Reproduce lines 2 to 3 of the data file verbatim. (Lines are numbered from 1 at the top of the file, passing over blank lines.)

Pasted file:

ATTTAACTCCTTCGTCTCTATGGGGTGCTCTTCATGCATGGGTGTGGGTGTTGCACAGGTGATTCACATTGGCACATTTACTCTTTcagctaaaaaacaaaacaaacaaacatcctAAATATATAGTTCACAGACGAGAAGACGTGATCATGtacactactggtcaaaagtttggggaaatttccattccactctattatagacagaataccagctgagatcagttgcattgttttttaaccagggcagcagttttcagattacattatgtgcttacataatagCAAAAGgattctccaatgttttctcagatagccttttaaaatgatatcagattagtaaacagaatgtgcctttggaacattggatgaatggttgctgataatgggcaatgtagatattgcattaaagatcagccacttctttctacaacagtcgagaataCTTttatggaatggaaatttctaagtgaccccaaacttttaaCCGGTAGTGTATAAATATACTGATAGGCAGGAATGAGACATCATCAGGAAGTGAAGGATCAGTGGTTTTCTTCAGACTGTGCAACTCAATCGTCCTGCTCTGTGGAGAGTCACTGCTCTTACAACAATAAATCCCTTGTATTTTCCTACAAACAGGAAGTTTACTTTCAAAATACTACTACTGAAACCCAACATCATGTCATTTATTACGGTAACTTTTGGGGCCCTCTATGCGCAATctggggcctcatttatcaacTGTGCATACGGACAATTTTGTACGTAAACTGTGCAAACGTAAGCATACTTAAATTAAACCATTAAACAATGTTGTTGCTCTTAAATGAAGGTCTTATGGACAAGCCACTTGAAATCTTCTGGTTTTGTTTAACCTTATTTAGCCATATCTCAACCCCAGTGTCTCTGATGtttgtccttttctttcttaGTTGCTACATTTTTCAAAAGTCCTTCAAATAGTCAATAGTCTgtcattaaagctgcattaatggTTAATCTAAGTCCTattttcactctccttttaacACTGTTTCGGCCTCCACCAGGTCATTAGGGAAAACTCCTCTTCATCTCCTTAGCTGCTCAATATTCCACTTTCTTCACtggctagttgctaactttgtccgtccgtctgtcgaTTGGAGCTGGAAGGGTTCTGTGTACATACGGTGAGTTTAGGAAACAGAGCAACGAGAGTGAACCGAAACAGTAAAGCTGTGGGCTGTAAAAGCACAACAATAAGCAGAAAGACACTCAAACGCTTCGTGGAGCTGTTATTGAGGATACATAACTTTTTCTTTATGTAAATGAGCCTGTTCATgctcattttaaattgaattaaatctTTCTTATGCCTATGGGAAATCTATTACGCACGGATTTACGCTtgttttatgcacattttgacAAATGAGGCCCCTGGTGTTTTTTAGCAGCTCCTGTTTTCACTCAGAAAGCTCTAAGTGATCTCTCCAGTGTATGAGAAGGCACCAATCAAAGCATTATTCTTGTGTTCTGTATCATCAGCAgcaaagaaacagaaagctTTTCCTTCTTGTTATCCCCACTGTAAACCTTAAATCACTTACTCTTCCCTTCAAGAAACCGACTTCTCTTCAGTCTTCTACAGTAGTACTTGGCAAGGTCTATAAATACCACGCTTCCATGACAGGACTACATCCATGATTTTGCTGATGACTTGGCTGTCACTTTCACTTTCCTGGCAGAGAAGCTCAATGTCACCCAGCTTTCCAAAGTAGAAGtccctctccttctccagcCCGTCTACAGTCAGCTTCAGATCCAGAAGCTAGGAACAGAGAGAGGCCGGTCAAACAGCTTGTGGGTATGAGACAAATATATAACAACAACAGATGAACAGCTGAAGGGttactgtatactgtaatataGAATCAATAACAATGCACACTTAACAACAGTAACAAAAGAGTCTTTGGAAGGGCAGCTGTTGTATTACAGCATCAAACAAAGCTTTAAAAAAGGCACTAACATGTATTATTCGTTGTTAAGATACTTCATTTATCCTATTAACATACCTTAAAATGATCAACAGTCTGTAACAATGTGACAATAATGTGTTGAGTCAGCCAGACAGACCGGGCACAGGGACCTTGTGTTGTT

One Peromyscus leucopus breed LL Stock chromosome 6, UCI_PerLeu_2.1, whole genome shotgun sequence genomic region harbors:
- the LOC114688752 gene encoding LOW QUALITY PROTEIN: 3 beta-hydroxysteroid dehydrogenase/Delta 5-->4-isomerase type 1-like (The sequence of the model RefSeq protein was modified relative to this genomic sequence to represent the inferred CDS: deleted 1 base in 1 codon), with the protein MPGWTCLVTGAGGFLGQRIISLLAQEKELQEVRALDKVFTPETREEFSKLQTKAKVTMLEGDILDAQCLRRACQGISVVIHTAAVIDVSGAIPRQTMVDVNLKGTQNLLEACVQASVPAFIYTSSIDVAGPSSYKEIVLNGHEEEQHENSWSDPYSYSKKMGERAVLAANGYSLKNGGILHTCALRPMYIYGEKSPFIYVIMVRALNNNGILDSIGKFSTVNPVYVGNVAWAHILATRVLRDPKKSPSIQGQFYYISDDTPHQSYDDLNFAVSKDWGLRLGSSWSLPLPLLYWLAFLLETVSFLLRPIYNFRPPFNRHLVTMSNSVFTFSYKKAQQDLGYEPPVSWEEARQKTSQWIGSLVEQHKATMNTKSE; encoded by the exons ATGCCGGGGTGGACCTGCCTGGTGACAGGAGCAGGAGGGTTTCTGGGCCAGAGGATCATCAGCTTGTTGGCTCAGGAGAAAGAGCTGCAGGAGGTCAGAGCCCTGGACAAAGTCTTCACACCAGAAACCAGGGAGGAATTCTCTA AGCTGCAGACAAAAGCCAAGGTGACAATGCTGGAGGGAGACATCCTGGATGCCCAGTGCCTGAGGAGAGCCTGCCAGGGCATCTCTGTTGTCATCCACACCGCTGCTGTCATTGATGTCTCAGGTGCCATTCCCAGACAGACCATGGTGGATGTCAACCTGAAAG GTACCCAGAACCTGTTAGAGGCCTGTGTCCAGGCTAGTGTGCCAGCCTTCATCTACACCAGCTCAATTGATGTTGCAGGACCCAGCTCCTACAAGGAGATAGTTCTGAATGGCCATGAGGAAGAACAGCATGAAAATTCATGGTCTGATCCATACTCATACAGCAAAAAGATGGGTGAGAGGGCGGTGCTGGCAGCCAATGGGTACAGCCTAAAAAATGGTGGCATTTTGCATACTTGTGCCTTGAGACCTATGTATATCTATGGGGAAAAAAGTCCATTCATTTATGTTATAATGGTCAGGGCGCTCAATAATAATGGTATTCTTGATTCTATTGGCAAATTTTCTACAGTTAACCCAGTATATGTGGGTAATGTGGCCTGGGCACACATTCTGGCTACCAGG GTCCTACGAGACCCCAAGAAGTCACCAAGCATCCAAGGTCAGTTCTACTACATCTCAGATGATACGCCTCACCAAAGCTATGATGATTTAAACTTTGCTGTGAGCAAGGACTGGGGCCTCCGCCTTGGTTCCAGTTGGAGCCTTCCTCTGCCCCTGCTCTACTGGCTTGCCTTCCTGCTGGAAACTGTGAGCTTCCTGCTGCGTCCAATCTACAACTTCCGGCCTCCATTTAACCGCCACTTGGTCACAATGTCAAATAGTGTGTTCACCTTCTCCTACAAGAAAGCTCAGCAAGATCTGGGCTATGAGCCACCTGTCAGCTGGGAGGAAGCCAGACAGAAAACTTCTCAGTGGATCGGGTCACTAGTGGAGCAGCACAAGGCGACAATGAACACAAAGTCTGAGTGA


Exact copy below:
One Peromyscus leucopus breed LL Stock chromosome 6, UCI_PerLeu_2.1, whole genome shotgun sequence genomic region harbors:
- the LOC114688752 gene encoding LOW QUALITY PROTEIN: 3 beta-hydroxysteroid dehydrogenase/Delta 5-->4-isomerase type 1-like (The sequence of the model RefSeq protein was modified relative to this genomic sequence to represent the inferred CDS: deleted 1 base in 1 codon), with the protein MPGWTCLVTGAGGFLGQRIISLLAQEKELQEVRALDKVFTPETREEFSKLQTKAKVTMLEGDILDAQCLRRACQGISVVIHTAAVIDVSGAIPRQTMVDVNLKGTQNLLEACVQASVPAFIYTSSIDVAGPSSYKEIVLNGHEEEQHENSWSDPYSYSKKMGERAVLAANGYSLKNGGILHTCALRPMYIYGEKSPFIYVIMVRALNNNGILDSIGKFSTVNPVYVGNVAWAHILATRVLRDPKKSPSIQGQFYYISDDTPHQSYDDLNFAVSKDWGLRLGSSWSLPLPLLYWLAFLLETVSFLLRPIYNFRPPFNRHLVTMSNSVFTFSYKKAQQDLGYEPPVSWEEARQKTSQWIGSLVEQHKATMNTKSE; encoded by the exons ATGCCGGGGTGGACCTGCCTGGTGACAGGAGCAGGAGGGTTTCTGGGCCAGAGGATCATCAGCTTGTTGGCTCAGGAGAAAGAGCTGCAGGAGGTCAGAGCCCTGGACAAAGTCTTCACACCAGAAACCAGGGAGGAATTCTCTA AGCTGCAGACAAAAGCCAAGGTGACAATGCTGGAGGGAGACATCCTGGATGCCCAGTGCCTGAGGAGAGCCTGCCAGGGCATCTCTGTTGTCATCCACACCGCTGCTGTCATTGATGTCTCAGGTGCCATTCCCAGACAGACCATGGTGGATGTCAACCTGAAAG GTACCCAGAACCTGTTAGAGGCCTGTGTCCAGGCTAGTGTGCCAGCCTTCATCTACACCAGCTCAATTGATGTTGCAGGACCCAGCTCCTACAAGGAGATAGTTCTGAATGGCCATGAGGAAGAACAGCATGAAAATTCATGGTCTGATCCATACTCATACAGCAAAAAGATGGGTGAGAGGGCGGTGCTGGCAGCCAATGGGTACAGCCTAAAAAATGGTGGCATTTTGCATACTTGTGCCTTGAGACCTATGTATATCTATGGGGAAAAAAGTCCATTCATTTATGTTATAATGGTCAGGGCGCTCAATAATAATGGTATTCTTGATTCTATTGGCAAATTTTCTACAGTTAACCCAGTATATGTGGGTAATGTGGCCTGGGCACACATTCTGGCTACCAGG GTCCTACGAGACCCCAAGAAGTCACCAAGCATCCAAGGTCAGTTCTACTACATCTCAGATGATACGCCTCACCAAAGCTATGATGATTTAAACTTTGCTGTGAGCAAGGACTGGGGCCTCCGCCTTGGTTCCAGTTGGAGCCTTCCTCTGCCCCTGCTCTACTGGCTTGCCTTCCTGCTGGAAACTGTGAGCTTCCTGCTGCGTCCAATCTACAACTTCCGGCCTCCATTTAACCGCCACTTGGTCACAATGTCAAATAGTGTGTTCACCTTCTCCTACAAGAAAGCTCAGCAAGATCTGGGCTATGAGCCACCTGTCAGCTGGGAGGAAGCCAGACAGAAAACTTCTCAGTGGATCGGGTCACTAGTGGAGCAGCACAAGGCGACAATGAACACAAAGTCTGAGTGA